Katherine is now safely back home writing the remaining Pendragon Legacy books, so keep your eyes open for the rest of the series as they publish in hardcover and paperback:
Lance of Truth: October 2012
Crown of Dreams: Spring 2013
Grail of Stars: October 2013

A big thank you to all the organisers, who wore very well-deserved big rosettes at the conference. It was lovely to be among all those “knights in shining armour” of children’s reading – and if you didn’t see me, the unicorn, at Katherine's side then that’s because I’m a bit shy in a crowd. (But I bet you spotted me somewhere among all those lovely books…)

Friday, 1 June 2012


The trouble started with Father’s will. He divided the wealth of the Iceni and gave a mere half to Emperor Nero. The other half he left to his Queen, with the understanding she should rule in his place when the spirits finally claimed him.
     It might have been the way things were done in my grandparents’ day, but it certainly wasn’t the way our conquerors ruled. Classicianus, the Prefect’s tax collector, had been most anxious I should understand our position upon Father’s death. “Submit as Roman women do,” he advised. “Then Nero will allow you to stay in your home. The only thing you’ll lose is your titles – a small thing, surely, compared to what he has the power to take from you, should you cause any trouble.”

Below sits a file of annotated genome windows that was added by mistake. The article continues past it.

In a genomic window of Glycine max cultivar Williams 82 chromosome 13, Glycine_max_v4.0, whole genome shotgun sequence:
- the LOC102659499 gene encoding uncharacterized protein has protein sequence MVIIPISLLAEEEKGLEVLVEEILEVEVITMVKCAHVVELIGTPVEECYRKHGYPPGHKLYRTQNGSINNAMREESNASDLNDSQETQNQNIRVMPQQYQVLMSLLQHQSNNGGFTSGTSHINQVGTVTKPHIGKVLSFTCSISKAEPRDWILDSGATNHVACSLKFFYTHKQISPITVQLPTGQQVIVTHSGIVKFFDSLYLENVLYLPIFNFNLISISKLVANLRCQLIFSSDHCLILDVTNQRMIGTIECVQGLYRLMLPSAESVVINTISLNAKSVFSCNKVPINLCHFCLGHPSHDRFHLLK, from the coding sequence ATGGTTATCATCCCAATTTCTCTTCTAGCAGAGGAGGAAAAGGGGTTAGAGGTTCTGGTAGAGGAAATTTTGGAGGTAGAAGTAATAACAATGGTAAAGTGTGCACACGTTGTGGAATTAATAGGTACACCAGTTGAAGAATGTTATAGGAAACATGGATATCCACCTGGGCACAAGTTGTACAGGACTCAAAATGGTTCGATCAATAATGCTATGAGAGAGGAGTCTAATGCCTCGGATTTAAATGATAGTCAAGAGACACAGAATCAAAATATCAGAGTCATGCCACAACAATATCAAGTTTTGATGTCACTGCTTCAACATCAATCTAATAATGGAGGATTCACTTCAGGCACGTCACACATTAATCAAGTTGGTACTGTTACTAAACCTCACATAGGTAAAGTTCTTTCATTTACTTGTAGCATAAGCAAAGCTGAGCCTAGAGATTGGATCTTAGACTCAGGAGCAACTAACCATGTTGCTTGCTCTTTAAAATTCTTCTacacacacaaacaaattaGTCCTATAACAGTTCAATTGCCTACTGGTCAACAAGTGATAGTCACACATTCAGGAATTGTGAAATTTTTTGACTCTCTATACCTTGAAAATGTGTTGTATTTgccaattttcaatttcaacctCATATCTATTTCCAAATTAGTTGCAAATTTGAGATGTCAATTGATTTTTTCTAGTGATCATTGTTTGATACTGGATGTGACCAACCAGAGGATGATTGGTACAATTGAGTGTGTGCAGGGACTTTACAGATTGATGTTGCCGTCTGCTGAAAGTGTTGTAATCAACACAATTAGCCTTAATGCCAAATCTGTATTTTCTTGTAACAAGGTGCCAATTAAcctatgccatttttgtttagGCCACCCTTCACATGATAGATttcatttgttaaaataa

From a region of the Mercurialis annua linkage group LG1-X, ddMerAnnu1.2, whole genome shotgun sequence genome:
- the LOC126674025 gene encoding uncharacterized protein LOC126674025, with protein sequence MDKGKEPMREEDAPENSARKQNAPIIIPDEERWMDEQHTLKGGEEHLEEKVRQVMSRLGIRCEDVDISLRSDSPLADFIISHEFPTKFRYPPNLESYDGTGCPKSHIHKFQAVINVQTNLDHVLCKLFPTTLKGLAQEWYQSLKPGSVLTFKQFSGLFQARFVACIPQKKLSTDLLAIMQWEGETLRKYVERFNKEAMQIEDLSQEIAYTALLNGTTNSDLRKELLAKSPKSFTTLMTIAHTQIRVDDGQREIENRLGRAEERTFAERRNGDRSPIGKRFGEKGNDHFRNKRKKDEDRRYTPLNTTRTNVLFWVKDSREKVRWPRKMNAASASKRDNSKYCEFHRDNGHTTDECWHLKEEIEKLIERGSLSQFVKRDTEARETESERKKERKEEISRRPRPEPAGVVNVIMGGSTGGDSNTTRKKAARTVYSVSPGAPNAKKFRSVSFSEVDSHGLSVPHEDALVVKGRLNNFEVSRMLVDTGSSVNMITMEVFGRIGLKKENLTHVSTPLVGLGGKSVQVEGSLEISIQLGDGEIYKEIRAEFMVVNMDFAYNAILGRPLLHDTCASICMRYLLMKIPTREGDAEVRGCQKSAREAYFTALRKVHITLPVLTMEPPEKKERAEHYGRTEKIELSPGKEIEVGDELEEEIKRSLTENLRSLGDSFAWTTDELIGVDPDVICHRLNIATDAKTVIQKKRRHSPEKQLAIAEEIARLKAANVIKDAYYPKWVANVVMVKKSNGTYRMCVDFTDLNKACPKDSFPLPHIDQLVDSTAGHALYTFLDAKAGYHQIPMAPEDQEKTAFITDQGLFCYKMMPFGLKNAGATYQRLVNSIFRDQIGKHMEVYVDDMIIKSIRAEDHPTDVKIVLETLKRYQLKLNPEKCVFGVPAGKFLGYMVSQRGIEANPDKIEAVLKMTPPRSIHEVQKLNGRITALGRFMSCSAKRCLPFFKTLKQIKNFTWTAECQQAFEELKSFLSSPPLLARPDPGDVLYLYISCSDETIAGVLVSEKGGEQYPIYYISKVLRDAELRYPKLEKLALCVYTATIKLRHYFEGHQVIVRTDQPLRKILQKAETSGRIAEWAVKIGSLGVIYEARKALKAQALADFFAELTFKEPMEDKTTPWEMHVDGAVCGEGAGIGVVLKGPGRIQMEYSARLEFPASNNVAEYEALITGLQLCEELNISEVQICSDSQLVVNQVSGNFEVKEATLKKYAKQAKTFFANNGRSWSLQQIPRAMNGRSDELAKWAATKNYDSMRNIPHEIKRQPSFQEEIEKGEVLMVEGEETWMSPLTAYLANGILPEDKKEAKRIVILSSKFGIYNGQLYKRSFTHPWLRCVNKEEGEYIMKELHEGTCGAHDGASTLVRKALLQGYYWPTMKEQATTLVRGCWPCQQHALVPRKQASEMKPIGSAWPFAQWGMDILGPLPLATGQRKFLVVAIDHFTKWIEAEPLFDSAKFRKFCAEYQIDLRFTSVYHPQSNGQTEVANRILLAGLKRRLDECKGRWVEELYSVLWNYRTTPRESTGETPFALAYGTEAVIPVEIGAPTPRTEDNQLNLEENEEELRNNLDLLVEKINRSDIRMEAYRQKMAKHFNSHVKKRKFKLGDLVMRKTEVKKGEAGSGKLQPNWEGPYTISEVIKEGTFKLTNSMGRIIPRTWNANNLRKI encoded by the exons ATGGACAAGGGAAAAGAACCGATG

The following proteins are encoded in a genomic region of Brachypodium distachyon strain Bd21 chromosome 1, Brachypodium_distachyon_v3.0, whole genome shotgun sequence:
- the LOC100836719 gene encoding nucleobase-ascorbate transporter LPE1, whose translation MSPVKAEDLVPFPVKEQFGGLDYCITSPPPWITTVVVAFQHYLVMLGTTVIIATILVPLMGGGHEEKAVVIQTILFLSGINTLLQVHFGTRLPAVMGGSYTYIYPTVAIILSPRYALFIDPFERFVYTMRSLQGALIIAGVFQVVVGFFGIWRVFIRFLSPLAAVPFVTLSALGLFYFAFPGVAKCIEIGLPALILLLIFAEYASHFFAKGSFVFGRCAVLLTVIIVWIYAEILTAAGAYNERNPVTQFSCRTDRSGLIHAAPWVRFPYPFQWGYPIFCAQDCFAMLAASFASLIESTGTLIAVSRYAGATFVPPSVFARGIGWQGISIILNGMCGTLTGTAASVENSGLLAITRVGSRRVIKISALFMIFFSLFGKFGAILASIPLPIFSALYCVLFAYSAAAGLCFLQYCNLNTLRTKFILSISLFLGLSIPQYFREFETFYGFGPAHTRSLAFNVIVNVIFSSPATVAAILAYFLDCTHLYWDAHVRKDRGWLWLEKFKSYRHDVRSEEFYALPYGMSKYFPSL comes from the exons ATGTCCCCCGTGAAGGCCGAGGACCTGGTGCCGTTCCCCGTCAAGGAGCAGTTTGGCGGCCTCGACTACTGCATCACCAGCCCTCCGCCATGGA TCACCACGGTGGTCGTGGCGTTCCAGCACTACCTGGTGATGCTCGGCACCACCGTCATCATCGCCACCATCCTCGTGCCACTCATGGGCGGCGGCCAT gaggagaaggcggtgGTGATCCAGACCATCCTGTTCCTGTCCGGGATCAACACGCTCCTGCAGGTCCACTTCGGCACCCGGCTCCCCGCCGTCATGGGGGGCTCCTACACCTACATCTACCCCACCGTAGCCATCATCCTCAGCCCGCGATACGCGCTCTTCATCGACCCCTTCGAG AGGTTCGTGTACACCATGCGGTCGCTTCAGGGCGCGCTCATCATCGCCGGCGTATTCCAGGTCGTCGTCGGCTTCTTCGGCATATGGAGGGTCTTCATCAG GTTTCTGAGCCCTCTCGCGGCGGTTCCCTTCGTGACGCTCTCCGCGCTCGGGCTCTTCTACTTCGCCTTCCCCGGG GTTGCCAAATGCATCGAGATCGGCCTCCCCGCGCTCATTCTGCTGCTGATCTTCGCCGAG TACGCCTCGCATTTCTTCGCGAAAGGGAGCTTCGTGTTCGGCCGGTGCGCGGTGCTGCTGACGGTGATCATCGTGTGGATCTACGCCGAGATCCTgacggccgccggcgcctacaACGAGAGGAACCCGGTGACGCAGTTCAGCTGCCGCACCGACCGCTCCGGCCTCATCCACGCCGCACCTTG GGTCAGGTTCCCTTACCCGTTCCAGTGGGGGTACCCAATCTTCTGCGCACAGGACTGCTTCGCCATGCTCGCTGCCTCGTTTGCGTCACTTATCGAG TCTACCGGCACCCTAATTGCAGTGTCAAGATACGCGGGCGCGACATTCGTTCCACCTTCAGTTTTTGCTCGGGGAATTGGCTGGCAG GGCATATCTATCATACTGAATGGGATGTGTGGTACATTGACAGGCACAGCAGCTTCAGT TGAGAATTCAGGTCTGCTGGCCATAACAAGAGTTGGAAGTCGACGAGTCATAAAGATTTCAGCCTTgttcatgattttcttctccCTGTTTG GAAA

I knew it would be no use talking to Mother or my sister. So while the fortress slept beneath the moon goddess Serapha’s silver eye, I crept to Father’s bedside, fell to my knees and begged him to reconsider.
     He tried to lift the plait that hung heavy as a bronze rope across my face, but did not have the strength. “It’s too late, Ralla my child. The scribe has come and gone. Your mother would have it no other way. Don’t worry. I’m sure when the great Emperor Nero realises I have no son to inherit my lands, he’ll make an exception in this case.” His words erupted in coughs. He leant into the shadows at the far side of the bed, and there came the sound of retching.